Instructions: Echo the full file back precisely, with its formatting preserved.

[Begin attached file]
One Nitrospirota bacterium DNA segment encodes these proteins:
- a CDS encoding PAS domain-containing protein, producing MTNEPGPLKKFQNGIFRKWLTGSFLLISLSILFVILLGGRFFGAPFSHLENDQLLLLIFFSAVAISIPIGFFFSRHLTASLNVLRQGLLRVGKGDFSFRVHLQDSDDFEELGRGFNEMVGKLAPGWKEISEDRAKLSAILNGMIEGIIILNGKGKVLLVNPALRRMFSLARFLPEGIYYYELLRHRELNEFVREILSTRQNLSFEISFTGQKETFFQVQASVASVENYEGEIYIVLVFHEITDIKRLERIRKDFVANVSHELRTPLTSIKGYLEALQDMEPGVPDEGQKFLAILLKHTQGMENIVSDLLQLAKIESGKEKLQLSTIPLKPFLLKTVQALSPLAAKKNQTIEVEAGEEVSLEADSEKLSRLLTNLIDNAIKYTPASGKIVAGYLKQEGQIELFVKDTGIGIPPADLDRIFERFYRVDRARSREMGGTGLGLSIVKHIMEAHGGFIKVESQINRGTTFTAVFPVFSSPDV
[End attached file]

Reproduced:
One Nitrospirota bacterium DNA segment encodes these proteins:
- a CDS encoding PAS domain-containing protein, producing MTNEPGPLKKFQNGIFRKWLTGSFLLISLSILFVILLGGRFFGAPFSHLENDQLLLLIFFSAVAISIPIGFFFSRHLTASLNVLRQGLLRVGKGDFSFRVHLQDSDDFEELGRGFNEMVGKLAPGWKEISEDRAKLSAILNGMIEGIIILNGKGKVLLVNPALRRMFSLARFLPEGIYYYELLRHRELNEFVREILSTRQNLSFEISFTGQKETFFQVQASVASVENYEGEIYIVLVFHEITDIKRLERIRKDFVANVSHELRTPLTSIKGYLEALQDMEPGVPDEGQKFLAILLKHTQGMENIVSDLLQLAKIESGKEKLQLSTIPLKPFLLKTVQALSPLAAKKNQTIEVEAGEEVSLEADSEKLSRLLTNLIDNAIKYTPASGKIVAGYLKQEGQIELFVKDTGIGIPPADLDRIFERFYRVDRARSREMGGTGLGLSIVKHIMEAHGGFIKVESQINRGTTFTAVFPVFSSPDV